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Washington Insight

November 17, 1994|The Times Washington Bureau

TUNING OUT RUSH: Memo to Rush Limbaugh: Bill Clinton isn't listening. In a recent interview, Clinton said he doesn't tune into his ebulliently conservative nemesis. "I have no problems with his views," the President said. "It's the attack nature of his communication. Instead of a conversation and a dialogue, it's all bomb-throwing. It's very entertaining, but it contributes to this sort of blockage people have . . . where we can't hear people who disagree with us." On the other hand, the President said he tries to keep up with the work of critics he considers thoughtful, like former Cabinet secretaries Jack Kemp and William J. Bennett. "When they wrote the piece they wrote on (California's) Proposition 187," Clinton said, "I couldn't have said it any better myself."

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BOOTING BOB: Republican leaders in Congress are relishing the opportunity to replace Robert Reischauer, director of the Congressional Budget Office, when they take control in January. Republicans view Reischauer as an overly partisan Democrat who issued budget reports critical of their favorite tax plans. They note that Reischauer is close to Alice Rivlin, director of the Office of Management and Budget and author of a recent memo that Republicans claimed during the fall campaign showed that President Clinton planned to slash Social Security and raise taxes. Even Reischauer's controversial decision to issue a report critical of the Clinton health care plan earlier this year didn't win much Republican support. "Even a blind pig stumbles into the truth once in a while," grumbled the likely new House majority leader, Rep. Dick Armey (R-Tex.).

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STRAIGHT MAN: Despite the drubbing the Democrats took at the polls, Vice President Al Gore said at a news conference Wednesday that he feels "so much better than last week" but only because he is out of the leg cast he has worn since tearing his Achilles' tendon in August. But then he stiffened his body, his face went blank and the political performer who has been teased for his wooden campaign style deadpanned: "They tell me I'll have to wear the old full-body cast for several more years." Surrounded by Republicans, perhaps body armor would be a better choice.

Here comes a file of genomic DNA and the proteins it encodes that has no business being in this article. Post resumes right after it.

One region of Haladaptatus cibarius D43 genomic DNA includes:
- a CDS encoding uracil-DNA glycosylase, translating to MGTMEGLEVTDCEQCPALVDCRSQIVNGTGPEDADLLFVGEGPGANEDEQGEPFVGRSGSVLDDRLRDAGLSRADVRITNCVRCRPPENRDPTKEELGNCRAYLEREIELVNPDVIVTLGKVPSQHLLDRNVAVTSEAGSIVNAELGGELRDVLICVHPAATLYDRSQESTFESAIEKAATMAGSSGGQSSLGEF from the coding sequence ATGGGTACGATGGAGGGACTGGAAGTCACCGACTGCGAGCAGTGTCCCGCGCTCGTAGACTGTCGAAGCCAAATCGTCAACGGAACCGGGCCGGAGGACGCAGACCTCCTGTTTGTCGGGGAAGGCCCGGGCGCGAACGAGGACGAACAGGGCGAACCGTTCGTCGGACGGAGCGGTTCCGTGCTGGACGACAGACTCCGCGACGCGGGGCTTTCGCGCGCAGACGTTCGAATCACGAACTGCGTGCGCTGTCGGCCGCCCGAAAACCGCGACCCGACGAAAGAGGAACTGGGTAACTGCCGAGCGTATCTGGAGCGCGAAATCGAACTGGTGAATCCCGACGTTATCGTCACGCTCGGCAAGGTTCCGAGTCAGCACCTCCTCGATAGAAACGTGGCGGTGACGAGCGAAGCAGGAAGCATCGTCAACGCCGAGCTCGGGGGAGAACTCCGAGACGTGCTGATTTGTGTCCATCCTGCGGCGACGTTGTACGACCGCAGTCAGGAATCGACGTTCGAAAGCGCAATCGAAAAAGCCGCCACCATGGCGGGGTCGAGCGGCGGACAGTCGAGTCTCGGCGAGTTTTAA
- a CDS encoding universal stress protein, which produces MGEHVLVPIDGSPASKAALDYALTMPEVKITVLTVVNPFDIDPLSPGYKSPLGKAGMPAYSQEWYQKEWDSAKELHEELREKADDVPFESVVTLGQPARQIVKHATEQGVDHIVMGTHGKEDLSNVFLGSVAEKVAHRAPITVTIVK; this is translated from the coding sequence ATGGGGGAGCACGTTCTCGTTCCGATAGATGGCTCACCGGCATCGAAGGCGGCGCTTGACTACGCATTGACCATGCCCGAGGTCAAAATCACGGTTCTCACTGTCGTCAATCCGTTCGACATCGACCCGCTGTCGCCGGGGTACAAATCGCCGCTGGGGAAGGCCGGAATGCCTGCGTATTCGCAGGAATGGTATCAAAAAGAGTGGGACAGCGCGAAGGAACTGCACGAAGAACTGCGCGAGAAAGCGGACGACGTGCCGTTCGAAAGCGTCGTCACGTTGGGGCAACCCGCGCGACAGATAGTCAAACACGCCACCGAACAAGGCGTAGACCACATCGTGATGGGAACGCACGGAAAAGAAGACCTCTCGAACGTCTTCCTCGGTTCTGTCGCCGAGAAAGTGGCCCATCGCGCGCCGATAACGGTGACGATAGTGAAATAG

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RELUCTANT REPUBLICAN: Don't expect Massachusetts Gov. William F. Weld to join the Republicans who are tripping over each other on their way to the 1996 presidential starting line. Weld, a fiscally conservative but socially moderate former U.S. attorney, is frequently mentioned as a prospective candidate. But one of his chief Boston backers said Weld has been reluctant to make any moves in that direction. He doesn't want to divert his attention until Massachusetts has completed its economic recovery, or subject his wife and five children to the intensive media attention involved in a presidential campaign. "A group of us want to really launch things for '96, and he is saying: 'Please, please, stay out,' " the backer said.

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FRANKLY, MY DEAR: Paula Corbin Jones, whose sexual harassment suit against President Clinton is pending, was photographed in Los Angeles for Vanity Fair magazine, says Davis Factor, co-owner of SmashBox Studios, where the pictures were taken Monday. Among the outfits she donned for the session was a green 19th-Century hoop skirt that, when viewed in combination with her ringlet-style hairdo, gave her more than a chance resemblance to Scarlett O'Hara, according to one observer. Well, fiddledeedee.

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